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The Supreme Court agrees to hear Samsung's Argument over assessing damages in the iPhone Case




It's being reported today that the U.S. Supreme Court has agreed to jump into the ongoing patent fight between Apple and Samsung over smartphone technology, raising the stakes in a case that has centered on claims the South Korean tech giant copied the iPhone to build its own smartphone empire.


In a brief order, the justices announced they will consider a key part of Samsung's appeal of its loss to Apple in their first federal court trial showdown that eventually forced the South Korean tech giant to pay hundreds of millions of dollars in damages. The Supreme Court is likely to hear arguments in the case during the next term that starts in October.


Samsung in December asked the Supreme Court to hear its appeal, giving the nation's high court an opportunity to weigh in on perhaps the most high-profile tech showdown in recent memory. Apple declined to comment.


The justices, in deciding to take the case at last Friday's closed door conference, agreed to hear one of two questions posed by Samsung's appeal: how damages should be assessed for patent violations when the technology involved is just one of many ingredients that go into a device like an iPhone.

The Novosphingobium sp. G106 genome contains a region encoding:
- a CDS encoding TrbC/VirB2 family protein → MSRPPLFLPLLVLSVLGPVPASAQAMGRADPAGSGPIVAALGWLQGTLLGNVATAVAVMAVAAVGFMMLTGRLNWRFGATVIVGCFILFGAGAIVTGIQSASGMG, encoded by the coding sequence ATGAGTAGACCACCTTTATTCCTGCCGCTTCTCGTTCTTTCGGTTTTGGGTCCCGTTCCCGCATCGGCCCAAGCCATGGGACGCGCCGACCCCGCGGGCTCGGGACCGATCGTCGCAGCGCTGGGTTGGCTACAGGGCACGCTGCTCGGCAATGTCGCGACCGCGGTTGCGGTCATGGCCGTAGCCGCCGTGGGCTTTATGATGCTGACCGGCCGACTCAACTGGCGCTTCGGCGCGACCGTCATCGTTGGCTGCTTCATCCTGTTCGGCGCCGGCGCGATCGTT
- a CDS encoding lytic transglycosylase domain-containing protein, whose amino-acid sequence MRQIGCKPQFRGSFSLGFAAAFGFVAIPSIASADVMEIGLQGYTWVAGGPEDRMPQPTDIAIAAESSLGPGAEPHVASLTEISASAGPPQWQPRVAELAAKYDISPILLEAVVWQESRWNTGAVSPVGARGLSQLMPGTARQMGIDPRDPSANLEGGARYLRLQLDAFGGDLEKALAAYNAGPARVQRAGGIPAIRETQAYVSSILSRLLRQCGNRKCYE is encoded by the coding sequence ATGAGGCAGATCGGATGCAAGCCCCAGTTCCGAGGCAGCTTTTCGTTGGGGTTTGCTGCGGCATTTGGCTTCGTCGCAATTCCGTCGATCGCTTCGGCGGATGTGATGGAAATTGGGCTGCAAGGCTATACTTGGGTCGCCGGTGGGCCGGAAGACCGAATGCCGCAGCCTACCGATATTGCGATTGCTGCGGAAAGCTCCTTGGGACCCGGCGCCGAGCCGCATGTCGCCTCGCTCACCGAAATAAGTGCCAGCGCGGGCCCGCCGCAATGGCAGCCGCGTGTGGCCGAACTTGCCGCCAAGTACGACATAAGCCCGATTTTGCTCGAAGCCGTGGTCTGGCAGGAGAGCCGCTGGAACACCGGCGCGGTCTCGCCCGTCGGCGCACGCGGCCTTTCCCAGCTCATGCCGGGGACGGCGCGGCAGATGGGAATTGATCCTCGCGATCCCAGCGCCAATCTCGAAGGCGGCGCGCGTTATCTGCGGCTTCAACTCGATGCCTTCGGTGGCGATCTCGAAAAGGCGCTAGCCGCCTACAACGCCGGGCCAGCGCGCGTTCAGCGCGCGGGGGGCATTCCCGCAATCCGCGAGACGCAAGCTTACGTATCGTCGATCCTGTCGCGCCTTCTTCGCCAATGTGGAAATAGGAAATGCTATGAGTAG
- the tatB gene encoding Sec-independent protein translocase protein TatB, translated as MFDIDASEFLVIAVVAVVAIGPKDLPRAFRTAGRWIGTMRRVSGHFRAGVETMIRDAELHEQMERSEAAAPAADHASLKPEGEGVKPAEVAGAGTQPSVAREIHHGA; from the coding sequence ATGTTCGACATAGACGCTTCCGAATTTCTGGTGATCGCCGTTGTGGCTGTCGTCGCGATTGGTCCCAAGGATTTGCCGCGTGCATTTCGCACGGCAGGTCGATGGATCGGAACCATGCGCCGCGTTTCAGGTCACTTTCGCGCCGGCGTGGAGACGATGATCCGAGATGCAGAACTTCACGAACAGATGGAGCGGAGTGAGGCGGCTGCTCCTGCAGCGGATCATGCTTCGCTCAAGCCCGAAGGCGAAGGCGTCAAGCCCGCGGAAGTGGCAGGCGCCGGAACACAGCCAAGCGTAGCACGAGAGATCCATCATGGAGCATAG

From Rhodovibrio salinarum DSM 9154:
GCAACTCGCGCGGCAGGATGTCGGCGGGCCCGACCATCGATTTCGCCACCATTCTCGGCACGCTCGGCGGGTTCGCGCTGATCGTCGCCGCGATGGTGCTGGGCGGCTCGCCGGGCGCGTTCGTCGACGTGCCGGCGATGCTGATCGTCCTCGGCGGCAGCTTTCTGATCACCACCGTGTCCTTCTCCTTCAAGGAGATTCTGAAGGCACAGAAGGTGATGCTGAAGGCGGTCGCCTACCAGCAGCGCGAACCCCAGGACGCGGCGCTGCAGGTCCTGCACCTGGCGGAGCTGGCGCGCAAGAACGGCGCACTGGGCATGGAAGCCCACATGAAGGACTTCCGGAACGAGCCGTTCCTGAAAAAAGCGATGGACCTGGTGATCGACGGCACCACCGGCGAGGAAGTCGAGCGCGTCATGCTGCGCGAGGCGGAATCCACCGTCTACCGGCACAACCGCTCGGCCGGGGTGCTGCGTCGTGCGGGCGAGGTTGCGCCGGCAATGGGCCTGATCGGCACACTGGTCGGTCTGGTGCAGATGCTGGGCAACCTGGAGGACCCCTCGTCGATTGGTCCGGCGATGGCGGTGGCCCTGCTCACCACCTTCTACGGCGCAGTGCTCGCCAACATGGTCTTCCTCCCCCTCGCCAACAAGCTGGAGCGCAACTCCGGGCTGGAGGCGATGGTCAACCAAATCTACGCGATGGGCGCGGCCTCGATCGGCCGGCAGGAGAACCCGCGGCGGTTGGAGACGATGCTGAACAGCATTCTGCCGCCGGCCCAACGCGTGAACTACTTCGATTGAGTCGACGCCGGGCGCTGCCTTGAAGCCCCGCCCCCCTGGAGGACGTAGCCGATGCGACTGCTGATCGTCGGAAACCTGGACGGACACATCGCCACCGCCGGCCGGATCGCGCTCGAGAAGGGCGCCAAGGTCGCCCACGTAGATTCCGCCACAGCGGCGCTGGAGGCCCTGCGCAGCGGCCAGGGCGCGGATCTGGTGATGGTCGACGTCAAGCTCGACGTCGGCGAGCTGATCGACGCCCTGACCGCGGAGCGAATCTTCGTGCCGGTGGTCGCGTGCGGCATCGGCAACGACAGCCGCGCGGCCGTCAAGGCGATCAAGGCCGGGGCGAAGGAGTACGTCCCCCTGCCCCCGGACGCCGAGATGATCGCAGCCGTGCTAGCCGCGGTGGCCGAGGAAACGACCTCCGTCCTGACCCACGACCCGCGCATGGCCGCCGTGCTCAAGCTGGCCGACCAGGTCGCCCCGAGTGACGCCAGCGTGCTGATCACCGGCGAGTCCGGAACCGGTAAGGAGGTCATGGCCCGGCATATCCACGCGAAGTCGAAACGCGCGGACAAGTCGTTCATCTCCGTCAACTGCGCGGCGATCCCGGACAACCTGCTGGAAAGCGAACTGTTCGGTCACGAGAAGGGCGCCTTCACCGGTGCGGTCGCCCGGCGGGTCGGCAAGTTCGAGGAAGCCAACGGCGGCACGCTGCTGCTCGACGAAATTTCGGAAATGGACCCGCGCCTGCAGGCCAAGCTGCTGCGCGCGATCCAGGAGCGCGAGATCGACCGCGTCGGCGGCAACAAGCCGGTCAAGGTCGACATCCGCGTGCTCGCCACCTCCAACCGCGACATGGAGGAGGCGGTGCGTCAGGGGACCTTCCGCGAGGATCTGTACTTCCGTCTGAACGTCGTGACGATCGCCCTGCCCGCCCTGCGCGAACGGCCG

The Supreme Court indicated it would not be reviewing a second issue raised by Samsung involving the law surrounding design patents, which were in play in the trial because of findings that the iPhone's basic look and feel had been duplicated.


Koh is scheduled to hold yet another retrial on remaining damages issues on March 28, with perhaps hundreds of millions of dollars still at stake. But that trial may now be scratched with the Supreme Court set to address legal uncertainty surrounding how to assess damages in the evolving smartphone industry. For more on this story, read the full San Jose Mercury Times report here.


"Samsung made a deliberate and conscious decision to copy the iPhone's innovative look and many of its other features, and its mobile devices became iPhone clones," Apple wrote in its court brief.


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